Cybercrime Ad Hoc Committee

The open-ended Cybercrime Ad Hoc Committee is an intergovernmental committee composed of experts and representatives of all regions, mandated with drafting a new cybercrime convention by 2023. The committee was proposed by the Russian Federation and 17 co-sponsors in 2019, and established by the UN GA Resolution 74/247 under the auspices of the Third Committee of the UN General Assembly.

The committee’s modus operandi


In plain language: The ad-hoc committee is tasked with drafting a new cybercrime convention by 2023. In UN language: the committee is tasked with elaborating a comprehensive international convention on countering the use of information and communications technologies for criminal purposes. The work of the committee will be concluded once it presents a draft convention to the General Assembly at its seventy-eighth session in September 2024.


The organisational session was originally scheduled to take place in August 2020, but was postponed to 10-12 May 2021 in New York, due to the impact of the COVID-19 pandemic. There, it was decided that the Ad Hoc Committee shall convene at least six sessions, each lasting ten days. The first session will be held 17–28 January 2022.

The Ad Hoc Committee will meet in Vienna and New York. It will hold its first, third, and sixth sessions in New York and the second, fourth and fifth sessions in Vienna. The consultations among member states of the committee on the meeting schedule are ongoing. The UN Secretary-General’s ‘Proposed programme budget for 2022’ estimates that 3 negotiating sessions of the Ad Hoc Committee will be held in 2022, 3 in 2023 and the final concluding session in 2024.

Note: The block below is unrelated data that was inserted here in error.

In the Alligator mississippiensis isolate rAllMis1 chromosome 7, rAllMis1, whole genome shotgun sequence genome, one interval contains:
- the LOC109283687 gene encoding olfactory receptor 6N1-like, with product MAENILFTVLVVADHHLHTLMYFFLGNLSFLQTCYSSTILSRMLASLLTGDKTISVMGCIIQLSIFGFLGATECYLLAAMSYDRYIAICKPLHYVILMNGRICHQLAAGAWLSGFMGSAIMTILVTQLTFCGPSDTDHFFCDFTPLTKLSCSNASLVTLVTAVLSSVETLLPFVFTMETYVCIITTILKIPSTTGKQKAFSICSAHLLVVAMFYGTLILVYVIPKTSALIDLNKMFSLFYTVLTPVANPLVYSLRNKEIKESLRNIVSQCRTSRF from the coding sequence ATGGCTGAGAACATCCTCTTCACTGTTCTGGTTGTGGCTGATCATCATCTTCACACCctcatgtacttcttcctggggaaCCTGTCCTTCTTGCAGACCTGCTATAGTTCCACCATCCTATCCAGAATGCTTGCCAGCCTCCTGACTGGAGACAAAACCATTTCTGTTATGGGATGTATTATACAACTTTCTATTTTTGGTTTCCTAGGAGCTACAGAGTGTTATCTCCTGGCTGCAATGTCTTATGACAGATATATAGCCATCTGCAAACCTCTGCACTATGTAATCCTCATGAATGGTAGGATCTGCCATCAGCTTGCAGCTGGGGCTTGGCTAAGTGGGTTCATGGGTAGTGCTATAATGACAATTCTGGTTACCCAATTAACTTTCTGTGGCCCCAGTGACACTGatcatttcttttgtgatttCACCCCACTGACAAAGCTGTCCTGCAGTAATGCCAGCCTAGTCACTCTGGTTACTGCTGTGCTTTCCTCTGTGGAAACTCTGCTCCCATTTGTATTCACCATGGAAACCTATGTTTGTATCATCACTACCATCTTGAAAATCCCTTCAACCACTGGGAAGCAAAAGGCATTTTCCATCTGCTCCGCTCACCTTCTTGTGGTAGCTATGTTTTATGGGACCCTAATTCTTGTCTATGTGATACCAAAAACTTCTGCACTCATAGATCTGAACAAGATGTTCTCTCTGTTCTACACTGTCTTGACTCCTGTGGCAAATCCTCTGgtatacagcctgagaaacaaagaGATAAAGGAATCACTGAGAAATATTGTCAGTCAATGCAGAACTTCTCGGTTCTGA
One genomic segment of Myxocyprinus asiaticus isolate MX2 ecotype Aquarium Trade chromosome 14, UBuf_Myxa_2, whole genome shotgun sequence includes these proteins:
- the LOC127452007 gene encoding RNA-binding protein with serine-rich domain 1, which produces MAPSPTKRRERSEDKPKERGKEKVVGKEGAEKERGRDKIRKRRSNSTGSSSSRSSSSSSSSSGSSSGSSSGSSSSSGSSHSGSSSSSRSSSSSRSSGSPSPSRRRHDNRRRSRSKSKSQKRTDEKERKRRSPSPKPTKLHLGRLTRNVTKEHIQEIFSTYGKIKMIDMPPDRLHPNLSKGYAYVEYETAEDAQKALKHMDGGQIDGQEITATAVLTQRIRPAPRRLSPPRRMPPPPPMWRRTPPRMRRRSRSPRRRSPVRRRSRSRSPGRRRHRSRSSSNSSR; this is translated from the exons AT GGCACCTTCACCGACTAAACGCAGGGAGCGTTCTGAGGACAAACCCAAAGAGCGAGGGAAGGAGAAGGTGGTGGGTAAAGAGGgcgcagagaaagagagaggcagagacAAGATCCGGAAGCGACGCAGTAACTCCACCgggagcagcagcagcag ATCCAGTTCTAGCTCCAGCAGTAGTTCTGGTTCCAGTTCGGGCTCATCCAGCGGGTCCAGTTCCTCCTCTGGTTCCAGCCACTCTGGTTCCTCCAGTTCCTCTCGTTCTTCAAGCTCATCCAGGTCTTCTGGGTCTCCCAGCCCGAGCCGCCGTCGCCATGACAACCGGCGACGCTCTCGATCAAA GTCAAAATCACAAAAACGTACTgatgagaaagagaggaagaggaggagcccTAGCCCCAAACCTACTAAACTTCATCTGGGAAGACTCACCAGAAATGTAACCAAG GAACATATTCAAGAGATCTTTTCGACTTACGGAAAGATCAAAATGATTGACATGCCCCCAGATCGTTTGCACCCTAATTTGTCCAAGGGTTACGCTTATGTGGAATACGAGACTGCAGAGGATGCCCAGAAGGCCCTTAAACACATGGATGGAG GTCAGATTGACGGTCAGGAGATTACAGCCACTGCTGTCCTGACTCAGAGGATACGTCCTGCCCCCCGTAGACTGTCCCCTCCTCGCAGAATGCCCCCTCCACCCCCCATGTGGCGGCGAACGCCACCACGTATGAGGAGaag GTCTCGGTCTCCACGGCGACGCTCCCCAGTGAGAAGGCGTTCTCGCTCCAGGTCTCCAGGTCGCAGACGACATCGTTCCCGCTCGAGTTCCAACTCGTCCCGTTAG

On substantive matters, the committee will first exhaust every effort to reach agreement by consensus. However, should a consensus not be possible, the Bureau will decide that the decisions shall be taken by a two-thirds majority of present voting representatives. The chair will then inform the committee that every effort to reach a consensus has been exhausted.


At its organisational session, the Ad Hoc Committee elected its officers. The committee is chaired by Algeria, while its 13 vice chairs are Egypt, Nigeria, China, Japan, Estonia, Poland, Russian Federation, Dominican Republic, Nicaragua, Suriname, Australia, Portugal, and the USA. Indonesia was appointed the committee’s rapporteur.

The organisational session of the committee was participated by 178 UN member states.


The chair can invite, as observers, global and regional intergovernmental organisations, representatives of United Nations bodies, and representatives of functional commissions of the Economic and Social Council (ECOSOC). Representatives of NGOs with ECOSOC consultative status can attend the sessions.

The chair and the United Nations Office on Drugs and Crime (UNODC) can draw up a list of relevant NGOs, civil society organizations, academic institutions, and the private sector representatives with expertise in cybercrime, and present it to member states who will then decide on who could participate.

The call for applications for stakeholders to participate as observers in the committee is open. The deadline is 1 December 2021, midnight EST.

The chair is encouraged to hold intersessional consultations with different stakeholders to gather inputs on the draft convention.